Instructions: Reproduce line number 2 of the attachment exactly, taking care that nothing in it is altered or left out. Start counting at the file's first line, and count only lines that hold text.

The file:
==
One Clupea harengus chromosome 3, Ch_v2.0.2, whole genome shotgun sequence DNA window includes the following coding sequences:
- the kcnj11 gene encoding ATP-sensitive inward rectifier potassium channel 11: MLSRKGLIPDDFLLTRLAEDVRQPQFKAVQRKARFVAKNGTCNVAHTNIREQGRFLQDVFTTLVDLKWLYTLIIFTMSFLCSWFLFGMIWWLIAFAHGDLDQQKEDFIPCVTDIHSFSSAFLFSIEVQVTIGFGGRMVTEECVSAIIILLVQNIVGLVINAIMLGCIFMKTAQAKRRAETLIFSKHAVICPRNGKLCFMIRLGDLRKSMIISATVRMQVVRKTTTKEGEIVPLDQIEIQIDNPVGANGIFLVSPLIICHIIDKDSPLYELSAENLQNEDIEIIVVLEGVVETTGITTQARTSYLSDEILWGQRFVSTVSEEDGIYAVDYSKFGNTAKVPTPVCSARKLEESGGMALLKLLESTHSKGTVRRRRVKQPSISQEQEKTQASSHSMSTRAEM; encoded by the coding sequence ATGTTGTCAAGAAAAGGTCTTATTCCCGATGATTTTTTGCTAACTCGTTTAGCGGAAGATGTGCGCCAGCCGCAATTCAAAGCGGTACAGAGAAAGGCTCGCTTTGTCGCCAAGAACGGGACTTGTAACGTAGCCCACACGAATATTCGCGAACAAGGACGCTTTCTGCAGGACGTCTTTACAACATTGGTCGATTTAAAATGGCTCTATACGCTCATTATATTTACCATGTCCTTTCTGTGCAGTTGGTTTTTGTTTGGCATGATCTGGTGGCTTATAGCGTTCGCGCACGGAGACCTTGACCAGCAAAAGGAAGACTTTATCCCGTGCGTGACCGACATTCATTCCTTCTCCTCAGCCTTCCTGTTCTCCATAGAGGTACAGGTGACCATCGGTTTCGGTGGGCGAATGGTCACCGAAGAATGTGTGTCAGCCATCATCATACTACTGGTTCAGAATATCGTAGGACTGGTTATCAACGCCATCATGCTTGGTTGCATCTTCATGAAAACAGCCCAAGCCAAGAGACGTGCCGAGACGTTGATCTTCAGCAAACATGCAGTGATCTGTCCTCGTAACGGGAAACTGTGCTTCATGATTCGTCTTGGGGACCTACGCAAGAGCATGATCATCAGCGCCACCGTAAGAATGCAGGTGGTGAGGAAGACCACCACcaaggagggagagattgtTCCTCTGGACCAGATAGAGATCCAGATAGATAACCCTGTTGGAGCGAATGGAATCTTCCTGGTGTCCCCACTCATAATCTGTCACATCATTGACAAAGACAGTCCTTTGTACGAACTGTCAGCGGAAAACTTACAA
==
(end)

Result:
- the kcnj11 gene encoding ATP-sensitive inward rectifier potassium channel 11: MLSRKGLIPDDFLLTRLAEDVRQPQFKAVQRKARFVAKNGTCNVAHTNIREQGRFLQDVFTTLVDLKWLYTLIIFTMSFLCSWFLFGMIWWLIAFAHGDLDQQKEDFIPCVTDIHSFSSAFLFSIEVQVTIGFGGRMVTEECVSAIIILLVQNIVGLVINAIMLGCIFMKTAQAKRRAETLIFSKHAVICPRNGKLCFMIRLGDLRKSMIISATVRMQVVRKTTTKEGEIVPLDQIEIQIDNPVGANGIFLVSPLIICHIIDKDSPLYELSAENLQNEDIEIIVVLEGVVETTGITTQARTSYLSDEILWGQRFVSTVSEEDGIYAVDYSKFGNTAKVPTPVCSARKLEESGGMALLKLLESTHSKGTVRRRRVKQPSISQEQEKTQASSHSMSTRAEM; encoded by the coding sequence ATGTTGTCAAGAAAAGGTCTTATTCCCGATGATTTTTTGCTAACTCGTTTAGCGGAAGATGTGCGCCAGCCGCAATTCAAAGCGGTACAGAGAAAGGCTCGCTTTGTCGCCAAGAACGGGACTTGTAACGTAGCCCACACGAATATTCGCGAACAAGGACGCTTTCTGCAGGACGTCTTTACAACATTGGTCGATTTAAAATGGCTCTATACGCTCATTATATTTACCATGTCCTTTCTGTGCAGTTGGTTTTTGTTTGGCATGATCTGGTGGCTTATAGCGTTCGCGCACGGAGACCTTGACCAGCAAAAGGAAGACTTTATCCCGTGCGTGACCGACATTCATTCCTTCTCCTCAGCCTTCCTGTTCTCCATAGAGGTACAGGTGACCATCGGTTTCGGTGGGCGAATGGTCACCGAAGAATGTGTGTCAGCCATCATCATACTACTGGTTCAGAATATCGTAGGACTGGTTATCAACGCCATCATGCTTGGTTGCATCTTCATGAAAACAGCCCAAGCCAAGAGACGTGCCGAGACGTTGATCTTCAGCAAACATGCAGTGATCTGTCCTCGTAACGGGAAACTGTGCTTCATGATTCGTCTTGGGGACCTACGCAAGAGCATGATCATCAGCGCCACCGTAAGAATGCAGGTGGTGAGGAAGACCACCACcaaggagggagagattgtTCCTCTGGACCAGATAGAGATCCAGATAGATAACCCTGTTGGAGCGAATGGAATCTTCCTGGTGTCCCCACTCATAATCTGTCACATCATTGACAAAGACAGTCCTTTGTACGAACTGTCAGCGGAAAACTTACAA